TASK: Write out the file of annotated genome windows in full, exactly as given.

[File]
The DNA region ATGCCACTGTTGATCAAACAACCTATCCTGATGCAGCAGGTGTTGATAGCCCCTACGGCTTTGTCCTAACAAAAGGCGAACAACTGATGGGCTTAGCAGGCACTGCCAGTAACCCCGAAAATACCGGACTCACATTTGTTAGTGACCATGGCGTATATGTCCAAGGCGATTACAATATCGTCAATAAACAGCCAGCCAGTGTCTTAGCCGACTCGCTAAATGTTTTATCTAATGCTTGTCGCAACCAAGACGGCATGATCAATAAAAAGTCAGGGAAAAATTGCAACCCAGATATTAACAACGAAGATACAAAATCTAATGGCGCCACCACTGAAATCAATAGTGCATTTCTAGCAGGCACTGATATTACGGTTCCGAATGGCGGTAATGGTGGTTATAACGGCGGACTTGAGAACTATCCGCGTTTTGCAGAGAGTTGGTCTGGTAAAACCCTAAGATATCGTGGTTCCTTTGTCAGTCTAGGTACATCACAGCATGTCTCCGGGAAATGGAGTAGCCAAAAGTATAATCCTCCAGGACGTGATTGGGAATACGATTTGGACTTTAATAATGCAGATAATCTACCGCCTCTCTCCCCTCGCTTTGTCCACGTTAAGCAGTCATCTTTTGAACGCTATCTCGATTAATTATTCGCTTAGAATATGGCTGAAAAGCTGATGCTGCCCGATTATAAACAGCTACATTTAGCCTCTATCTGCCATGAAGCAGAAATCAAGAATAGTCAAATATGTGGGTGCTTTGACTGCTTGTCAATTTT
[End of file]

The DNA region ATGCCACTGTTGATCAAACAACCTATCCTGATGCAGCAGGTGTTGATAGCCCCTACGGCTTTGTCCTAACAAAAGGCGAACAACTGATGGGCTTAGCAGGCACTGCCAGTAACCCCGAAAATACCGGACTCACATTTGTTAGTGACCATGGCGTATATGTCCAAGGCGATTACAATATCGTCAATAAACAGCCAGCCAGTGTCTTAGCCGACTCGCTAAATGTTTTATCTAATGCTTGTCGCAACCAAGACGGCATGATCAATAAAAAGTCAGGGAAAAATTGCAACCCAGATATTAACAACGAAGATACAAAATCTAATGGCGCCACCACTGAAATCAATAGTGCATTTCTAGCAGGCACTGATATTACGGTTCCGAATGGCGGTAATGGTGGTTATAACGGCGGACTTGAGAACTATCCGCGTTTTGCAGAGAGTTGGTCTGGTAAAACCCTAAGATATCGTGGTTCCTTTGTCAGTCTAGGTACATCACAGCATGTCTCCGGGAAATGGAGTAGCCAAAAGTATAATCCTCCAGGACGTGATTGGGAATACGATTTGGACTTTAATAATGCAGATAATCTACCGCCTCTCTCCCCTCGCTTTGTCCACGTTAAGCAGTCATCTTTTGAACGCTATCTCGATTAATTATTCGCTTAGAATATGGCTGAAAAGCTGATGCTGCCCGATTATAAACAGCTACATTTAGCCTCTATCTGCCATGAAGCAGAAATCAAGAATAGTCAAATATGTGGGTGCTTTGACTGCTTGTCAATTTT